1. Mindset. Most leaders ask their coach for tips and skills about how to have hard conversations. However, the first place to start is on Managing Mindset. This means looking at the current story or interpretation around having the tough conversation in the first place, and identifying the new story, as you can see above. This is where the breakthrough lies and once you have the insight, it becomes possible to practice the steps below.

2. Comfort Zone. We are wired as humans to stay safe. The answers my partners and I often hear leaders give as to why they don’t want to step out of their comfort zones are: I want to preserve the relationship; I don’t know how they’ll respond; it’s scary and uncomfortable for me; etc. We will cover stepping out of your comfort zone in future posts, so stay tuned. For now, look for ways you can become 10% more courageous and say what you know needs to be said. 

3. Skills. Do not hold back because you haven’t mastered the skills or gotten the perfect tool to give feedback, make BOLD requests, or be honest. (Don’t worry! We will cover useful skills and simple tips we share in high performance leadership team sessions in future posts.) For now, rather than waiting and hoping things improve on their own (which they won’t), you will make progress if you are:

Authentic and honest about how you are feeling (I’m nervous to have this conversation);

Clear about your intention (I value our relationship and want to build trust); and

Clear about what you want (I want to partner with you on solving this challenge together). 

The client referenced above is a role model leader who used coaching to explore how to be a powerful leader, which ultimately focused on how to have hard conversations. Ninety percent of our coaching time focused on step 1 above of Managing Mindset. We ended the conversation by choosing three key peers to speak to and a timeframe in which to have the conversations. We also discussed a few tips to ensure successful conversations.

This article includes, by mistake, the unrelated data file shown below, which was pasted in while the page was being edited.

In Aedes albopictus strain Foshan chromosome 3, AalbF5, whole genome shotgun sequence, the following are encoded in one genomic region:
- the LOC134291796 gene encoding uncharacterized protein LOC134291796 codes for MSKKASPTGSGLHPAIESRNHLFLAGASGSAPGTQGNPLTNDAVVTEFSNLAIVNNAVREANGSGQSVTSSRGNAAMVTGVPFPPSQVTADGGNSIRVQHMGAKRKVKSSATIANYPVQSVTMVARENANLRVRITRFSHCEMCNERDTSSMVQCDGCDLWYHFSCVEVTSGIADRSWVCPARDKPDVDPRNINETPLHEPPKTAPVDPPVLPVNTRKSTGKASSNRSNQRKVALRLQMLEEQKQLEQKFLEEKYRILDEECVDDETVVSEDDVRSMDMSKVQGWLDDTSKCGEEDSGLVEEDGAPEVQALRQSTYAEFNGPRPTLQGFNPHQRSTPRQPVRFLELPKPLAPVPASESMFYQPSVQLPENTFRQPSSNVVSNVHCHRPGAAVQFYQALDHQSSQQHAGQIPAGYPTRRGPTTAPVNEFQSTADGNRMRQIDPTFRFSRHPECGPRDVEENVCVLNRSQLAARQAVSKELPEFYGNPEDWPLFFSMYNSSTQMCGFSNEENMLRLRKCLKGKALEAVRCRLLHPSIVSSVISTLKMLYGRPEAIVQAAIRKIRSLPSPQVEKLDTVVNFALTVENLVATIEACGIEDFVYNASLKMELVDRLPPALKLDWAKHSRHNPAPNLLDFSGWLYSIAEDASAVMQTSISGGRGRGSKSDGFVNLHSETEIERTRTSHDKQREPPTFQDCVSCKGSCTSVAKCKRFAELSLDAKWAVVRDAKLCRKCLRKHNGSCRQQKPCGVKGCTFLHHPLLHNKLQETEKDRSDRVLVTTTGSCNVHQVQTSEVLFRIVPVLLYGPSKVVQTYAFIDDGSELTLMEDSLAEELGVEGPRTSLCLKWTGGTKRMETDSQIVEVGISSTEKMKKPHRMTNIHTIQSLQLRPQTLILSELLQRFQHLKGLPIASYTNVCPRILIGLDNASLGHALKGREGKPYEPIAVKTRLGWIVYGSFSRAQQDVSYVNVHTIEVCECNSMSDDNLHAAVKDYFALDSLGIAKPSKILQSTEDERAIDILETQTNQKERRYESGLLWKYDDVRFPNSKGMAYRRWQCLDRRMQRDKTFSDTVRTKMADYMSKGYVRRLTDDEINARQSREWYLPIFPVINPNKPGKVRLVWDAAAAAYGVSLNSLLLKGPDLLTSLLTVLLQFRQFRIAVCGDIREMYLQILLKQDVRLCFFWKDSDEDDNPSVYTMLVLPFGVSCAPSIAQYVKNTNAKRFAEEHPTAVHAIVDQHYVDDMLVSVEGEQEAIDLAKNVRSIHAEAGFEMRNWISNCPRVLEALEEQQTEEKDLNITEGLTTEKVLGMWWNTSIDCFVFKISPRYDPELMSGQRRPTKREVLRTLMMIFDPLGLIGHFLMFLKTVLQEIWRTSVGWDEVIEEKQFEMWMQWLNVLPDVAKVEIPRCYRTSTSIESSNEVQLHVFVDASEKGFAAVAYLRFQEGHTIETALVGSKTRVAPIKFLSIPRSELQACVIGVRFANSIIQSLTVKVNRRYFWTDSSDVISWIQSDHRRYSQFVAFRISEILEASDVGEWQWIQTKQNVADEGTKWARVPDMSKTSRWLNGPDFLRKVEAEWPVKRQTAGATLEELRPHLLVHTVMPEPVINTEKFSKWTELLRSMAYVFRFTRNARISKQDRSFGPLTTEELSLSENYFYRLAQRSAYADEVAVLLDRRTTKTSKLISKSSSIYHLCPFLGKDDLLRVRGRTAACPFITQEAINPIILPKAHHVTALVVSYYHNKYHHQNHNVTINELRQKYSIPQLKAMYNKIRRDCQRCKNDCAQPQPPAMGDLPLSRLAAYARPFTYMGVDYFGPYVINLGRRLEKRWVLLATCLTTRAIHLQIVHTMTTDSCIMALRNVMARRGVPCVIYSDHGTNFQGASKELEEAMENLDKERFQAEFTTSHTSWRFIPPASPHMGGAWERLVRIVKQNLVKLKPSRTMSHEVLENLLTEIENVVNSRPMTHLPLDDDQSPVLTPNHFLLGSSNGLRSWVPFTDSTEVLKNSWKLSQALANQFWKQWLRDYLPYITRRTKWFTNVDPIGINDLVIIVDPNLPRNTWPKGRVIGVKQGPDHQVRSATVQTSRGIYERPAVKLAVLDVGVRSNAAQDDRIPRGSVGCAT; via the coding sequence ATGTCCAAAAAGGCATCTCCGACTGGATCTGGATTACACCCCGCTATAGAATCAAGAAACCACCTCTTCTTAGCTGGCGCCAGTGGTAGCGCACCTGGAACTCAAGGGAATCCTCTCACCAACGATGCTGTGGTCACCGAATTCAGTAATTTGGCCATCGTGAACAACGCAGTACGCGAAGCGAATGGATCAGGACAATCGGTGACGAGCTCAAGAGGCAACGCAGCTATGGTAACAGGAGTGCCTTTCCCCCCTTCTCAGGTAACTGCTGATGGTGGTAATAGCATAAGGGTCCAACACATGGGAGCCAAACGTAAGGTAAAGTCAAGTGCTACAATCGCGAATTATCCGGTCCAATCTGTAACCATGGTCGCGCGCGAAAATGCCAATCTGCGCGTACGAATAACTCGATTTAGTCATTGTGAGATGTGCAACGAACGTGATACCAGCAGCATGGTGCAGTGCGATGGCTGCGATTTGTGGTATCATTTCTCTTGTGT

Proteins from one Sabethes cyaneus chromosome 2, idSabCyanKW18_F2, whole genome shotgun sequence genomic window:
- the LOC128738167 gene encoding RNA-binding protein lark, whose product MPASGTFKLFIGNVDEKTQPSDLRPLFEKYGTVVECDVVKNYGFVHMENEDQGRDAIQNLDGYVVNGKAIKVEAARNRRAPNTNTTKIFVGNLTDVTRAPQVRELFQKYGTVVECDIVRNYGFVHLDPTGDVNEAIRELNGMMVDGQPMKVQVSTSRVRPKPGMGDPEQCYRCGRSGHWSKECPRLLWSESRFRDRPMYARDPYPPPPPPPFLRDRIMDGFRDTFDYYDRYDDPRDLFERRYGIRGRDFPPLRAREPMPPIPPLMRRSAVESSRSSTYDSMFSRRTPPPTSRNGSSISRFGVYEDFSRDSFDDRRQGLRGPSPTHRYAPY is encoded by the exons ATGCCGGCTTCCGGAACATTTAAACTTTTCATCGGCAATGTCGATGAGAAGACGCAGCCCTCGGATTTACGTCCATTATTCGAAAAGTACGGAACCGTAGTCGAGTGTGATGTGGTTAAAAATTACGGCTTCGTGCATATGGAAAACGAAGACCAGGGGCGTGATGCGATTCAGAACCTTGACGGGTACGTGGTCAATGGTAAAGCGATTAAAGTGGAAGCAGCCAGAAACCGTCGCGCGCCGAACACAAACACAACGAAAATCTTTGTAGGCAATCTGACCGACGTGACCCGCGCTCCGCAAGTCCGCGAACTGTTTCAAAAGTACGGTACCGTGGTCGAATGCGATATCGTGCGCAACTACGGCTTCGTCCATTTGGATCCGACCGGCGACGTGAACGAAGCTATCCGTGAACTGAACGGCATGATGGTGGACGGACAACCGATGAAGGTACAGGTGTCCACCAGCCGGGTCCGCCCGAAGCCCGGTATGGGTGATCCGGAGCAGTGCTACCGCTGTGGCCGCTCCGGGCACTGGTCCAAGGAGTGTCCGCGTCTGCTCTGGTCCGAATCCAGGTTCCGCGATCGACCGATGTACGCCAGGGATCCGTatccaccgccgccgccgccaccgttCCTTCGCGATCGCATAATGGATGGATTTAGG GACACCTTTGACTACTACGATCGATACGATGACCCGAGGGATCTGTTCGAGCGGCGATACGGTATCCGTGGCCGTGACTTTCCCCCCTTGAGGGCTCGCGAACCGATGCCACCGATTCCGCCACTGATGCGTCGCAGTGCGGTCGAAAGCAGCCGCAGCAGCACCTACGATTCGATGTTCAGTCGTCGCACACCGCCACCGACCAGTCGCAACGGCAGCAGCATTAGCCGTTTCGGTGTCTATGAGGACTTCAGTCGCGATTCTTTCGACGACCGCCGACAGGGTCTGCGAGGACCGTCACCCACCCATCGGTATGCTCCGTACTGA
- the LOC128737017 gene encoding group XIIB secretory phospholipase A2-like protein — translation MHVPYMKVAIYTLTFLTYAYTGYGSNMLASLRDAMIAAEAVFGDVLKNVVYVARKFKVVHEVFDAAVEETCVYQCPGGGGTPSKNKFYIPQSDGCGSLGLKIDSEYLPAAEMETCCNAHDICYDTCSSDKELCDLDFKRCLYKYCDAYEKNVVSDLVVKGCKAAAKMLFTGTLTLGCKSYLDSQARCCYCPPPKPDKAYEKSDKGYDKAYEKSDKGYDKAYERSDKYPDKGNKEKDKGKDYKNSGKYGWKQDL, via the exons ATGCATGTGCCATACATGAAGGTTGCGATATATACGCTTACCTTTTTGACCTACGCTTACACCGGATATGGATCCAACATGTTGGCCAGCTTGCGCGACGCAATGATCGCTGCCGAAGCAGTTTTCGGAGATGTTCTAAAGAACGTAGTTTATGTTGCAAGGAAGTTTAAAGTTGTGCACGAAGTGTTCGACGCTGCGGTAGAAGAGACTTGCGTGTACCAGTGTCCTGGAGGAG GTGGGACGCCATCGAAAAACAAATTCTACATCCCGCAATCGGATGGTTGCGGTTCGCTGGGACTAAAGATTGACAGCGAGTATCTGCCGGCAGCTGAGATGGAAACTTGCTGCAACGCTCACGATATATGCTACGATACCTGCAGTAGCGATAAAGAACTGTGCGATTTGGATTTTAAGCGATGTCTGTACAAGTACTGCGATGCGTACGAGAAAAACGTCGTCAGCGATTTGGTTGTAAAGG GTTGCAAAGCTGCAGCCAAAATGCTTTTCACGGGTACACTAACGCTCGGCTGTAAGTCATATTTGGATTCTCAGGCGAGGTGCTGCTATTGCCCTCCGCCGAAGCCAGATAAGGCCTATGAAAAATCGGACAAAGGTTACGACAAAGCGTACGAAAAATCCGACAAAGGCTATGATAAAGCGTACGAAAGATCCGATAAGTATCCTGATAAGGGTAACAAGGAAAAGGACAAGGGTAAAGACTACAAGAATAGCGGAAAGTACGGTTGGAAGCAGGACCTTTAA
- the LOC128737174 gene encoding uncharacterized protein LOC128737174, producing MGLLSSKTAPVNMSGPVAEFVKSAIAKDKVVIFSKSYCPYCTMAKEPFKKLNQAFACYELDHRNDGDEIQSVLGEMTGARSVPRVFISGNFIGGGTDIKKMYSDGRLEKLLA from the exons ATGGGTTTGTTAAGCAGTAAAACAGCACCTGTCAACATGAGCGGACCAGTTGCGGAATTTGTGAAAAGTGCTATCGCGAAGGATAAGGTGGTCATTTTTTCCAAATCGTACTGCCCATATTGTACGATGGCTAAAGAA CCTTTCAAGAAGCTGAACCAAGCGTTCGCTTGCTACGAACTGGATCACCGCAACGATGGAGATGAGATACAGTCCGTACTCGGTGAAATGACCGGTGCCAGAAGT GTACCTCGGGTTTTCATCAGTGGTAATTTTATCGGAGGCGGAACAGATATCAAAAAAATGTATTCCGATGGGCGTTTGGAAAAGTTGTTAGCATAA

Ask Yourself

  • What is the “story” or mindset I have around having hard conversations? (Hint – What is your inner dialogue or Vicious Voice saying when you think about saying what you are REALLY thinking?)
  • What is the new “story” I’d need to create to engage? (Hint – If you’re not sure, ask yourself what it is costing you, your team, the relationship, and the business by NOT having the hard conversations.)
  • What key stakeholder would I be willing to have a conversation with and say 10% more of what I’m thinking/feeling? (Hint – Think of the person with whom you have the strongest relationship. Start small, get some wins and practice consistently.)

Please feel free to reach out to me and my team if you’d like to connect about how to apply these ideas, to help members on your team navigate these conversations, or to discuss the biggest current challenges you are facing today.

Wishing you good mental, physical, emotional and social health.

Remember to find resources to inspire you here.

Yours in practice,



If you are interested in exploring how to unlock the potential of yourself, your team or the women in your organization, contact us for a complimentary discovery conversation.